I shared in the post last month that I was part of an online running club called The Public Run Club. It is led by a fantastic woman who provides insightful and brief daily practices like meditations, reading, or writing prompts, along with a daily workout – a running workout. Yet, for the last month or so I have not been running. Sometimes I go for a swim or ride the bike in the basement and call it “a run”. I’ll go for a walk or meet a friend to walk next to on the treadmill, and tell myself that THIS was the running workout. But I have been deceiving myself (and the truth is not in me). I have distinctly NOT been doing the running workouts as suggested, that are the main source for all the reflection and self-inquiry, and the actual stated purpose of the group. It’s a running group (!!!) and I am doing so many fine and good things other than running. I am reading all of the insightful pre & post run reflections and readings ABOUT running, without the seemingly obvious benefit of experience.
In his book “Full-Catastrophe Living” by John Kabat-Zinn, he writes that you can’t just read about meditation and mindfulness to get the real benefit from it; you have to actually Do It. He likens it to going to a restaurant, “you don’t eat the menu, mistaking it for the meal, nor are you nourished by listening to the waiter describe the food. You have to actually eat the food for it to nourish you. In the same way you have to actually practice mindfulness in order to reap the benefits and come to understand why it is so valuable.”
This is exactly what I was doing. I was paying money to read the menu, as if that was enough and just what I needed. And WHY?!?!?! Oh, for the love of all things, if I understood WHY I do what I do. The (running) coach Karly gave a writing prompt this week of “My current relationship with running is…” and I laughed out loud. This is when I realized what the heckles I have been doing. (drops head in hands) I’ve been the zealously independent, non-compliant, and rebellious me that will take any set of instructions and do it “my way”, especially if I sense my ego feeling a wee-bit threatened.
You might have a loud inner-critic voice who convinces you that you aren’t good enough. Well, I have an inner-rebel, who instead of saying I’m not good enough, convinces me to rebel against the rules and expectations that I fear I can’t live up to, or any rules in general! So, I make up my own (damn) rules, even if it is sometimes outside of what I actually want. Like I really wanted to ENJOY running again. I wanted to enjoy being outside, feel my heart beat strong, and feel that good tired ache after a run. I sought out a running group because I, Rachel Elizabeth Bass-Guennewig, wanted to run . But my rebel voice (who we will from now on refer to as David) tried to convince me at every workout that swimming laps in the pool is just as good, if not better – with all the popping in my knees- than running. David would boost my ego into believing that I was really “listening to my body” by going for a pleasant bike ride in the basement (where my bike is on a rack), so I can do laundry, listen to a podcast, all while “parenting” my children – instead of going for a 30 minute run outside, alone, with birds chirping in the fresh air.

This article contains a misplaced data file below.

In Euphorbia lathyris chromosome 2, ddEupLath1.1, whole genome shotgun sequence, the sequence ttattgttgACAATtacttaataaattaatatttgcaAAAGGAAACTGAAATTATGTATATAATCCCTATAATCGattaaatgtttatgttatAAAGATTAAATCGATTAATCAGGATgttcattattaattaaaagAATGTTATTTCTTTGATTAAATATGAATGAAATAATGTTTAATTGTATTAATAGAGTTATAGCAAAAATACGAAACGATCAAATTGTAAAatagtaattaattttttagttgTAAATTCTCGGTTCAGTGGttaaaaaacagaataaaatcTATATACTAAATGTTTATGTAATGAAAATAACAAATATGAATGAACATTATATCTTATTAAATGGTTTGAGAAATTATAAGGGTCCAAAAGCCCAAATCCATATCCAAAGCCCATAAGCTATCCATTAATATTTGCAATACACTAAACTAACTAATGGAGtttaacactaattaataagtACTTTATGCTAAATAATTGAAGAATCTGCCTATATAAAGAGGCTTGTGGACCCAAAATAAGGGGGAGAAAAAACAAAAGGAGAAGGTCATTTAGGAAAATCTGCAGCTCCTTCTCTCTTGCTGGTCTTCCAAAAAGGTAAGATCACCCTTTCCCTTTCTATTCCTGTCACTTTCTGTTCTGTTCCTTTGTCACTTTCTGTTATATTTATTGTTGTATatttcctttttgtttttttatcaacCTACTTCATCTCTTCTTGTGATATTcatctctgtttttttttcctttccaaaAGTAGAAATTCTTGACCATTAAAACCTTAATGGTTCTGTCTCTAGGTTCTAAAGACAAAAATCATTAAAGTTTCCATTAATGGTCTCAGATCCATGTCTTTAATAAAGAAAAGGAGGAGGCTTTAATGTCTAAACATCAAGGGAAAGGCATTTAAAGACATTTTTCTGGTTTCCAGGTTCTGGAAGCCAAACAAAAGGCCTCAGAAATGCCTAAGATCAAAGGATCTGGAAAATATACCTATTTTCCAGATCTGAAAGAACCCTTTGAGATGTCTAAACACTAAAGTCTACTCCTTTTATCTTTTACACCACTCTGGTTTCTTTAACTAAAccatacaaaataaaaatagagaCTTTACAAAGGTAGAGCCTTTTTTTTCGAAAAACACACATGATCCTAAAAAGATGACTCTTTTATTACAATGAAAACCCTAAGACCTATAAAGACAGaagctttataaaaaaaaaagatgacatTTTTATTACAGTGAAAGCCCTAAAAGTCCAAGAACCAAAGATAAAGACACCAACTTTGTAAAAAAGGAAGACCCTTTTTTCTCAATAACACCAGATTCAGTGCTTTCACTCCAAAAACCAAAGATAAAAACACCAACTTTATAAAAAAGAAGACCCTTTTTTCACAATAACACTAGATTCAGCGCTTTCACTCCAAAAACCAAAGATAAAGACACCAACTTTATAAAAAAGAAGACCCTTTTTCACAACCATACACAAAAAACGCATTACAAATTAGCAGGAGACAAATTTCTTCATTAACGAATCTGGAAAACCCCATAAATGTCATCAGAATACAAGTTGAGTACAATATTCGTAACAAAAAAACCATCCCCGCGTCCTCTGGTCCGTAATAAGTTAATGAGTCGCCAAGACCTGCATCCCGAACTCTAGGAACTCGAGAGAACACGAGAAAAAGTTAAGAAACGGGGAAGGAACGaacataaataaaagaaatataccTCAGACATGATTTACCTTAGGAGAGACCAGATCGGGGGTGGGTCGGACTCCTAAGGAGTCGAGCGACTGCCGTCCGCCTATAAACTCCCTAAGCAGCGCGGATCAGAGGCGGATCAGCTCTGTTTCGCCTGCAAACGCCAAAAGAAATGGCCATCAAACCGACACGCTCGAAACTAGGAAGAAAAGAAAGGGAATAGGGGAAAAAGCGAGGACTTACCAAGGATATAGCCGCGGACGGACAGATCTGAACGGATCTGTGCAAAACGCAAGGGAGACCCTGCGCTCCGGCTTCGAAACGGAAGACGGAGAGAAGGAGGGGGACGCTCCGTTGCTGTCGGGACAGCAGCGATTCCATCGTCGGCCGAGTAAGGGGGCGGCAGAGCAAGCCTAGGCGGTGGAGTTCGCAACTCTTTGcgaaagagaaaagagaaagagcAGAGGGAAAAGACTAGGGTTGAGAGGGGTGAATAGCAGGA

David has been talking me out of doing exactly what I — Rachel — really wanted to do, which was grow, expand my boundaries, and live through the challenge. And for some reason, following the rules (that I am paying $$$ for) seems to be the biggest challenge of all. huh. So fascinating.
My rebel voice, David, and I have been co-conspirators for a long time. Sometimes his ideas, pokes, and proddings are spot-on and urge me to see outside the box, take risks, go in unexpected directions, and just be more spontaneous and fun. I am honestly grateful for this dear voice to keep me authentic. But. Sometimes, like to participate whole-heartedly in this run club, I need David to encourage me to stay true to what I really do want to do, even if it is going to feel like hard, tough, and maybe even humbling (eegads) work. I need David to just sit back and let the easily enthused and authentically excited Rachel lead for now; trusting a process, trusting a coach to guide me, knowing that I will still make it my own within the process. I will still be on my own journey, David, I promise.
The Meditation Mantra of the Month has been Svadyaya, self-inquiry and reflection. This last week has been a pretty profound time of self-inquiry. Who knows what I might have learned had I done the actual work of running. I am so grateful to see what I see now. I have a different take on what felt like being stupidly stubborn, lazy, or defiant. Good grief, there is so much to learn and see, huh? Thank all the goodness.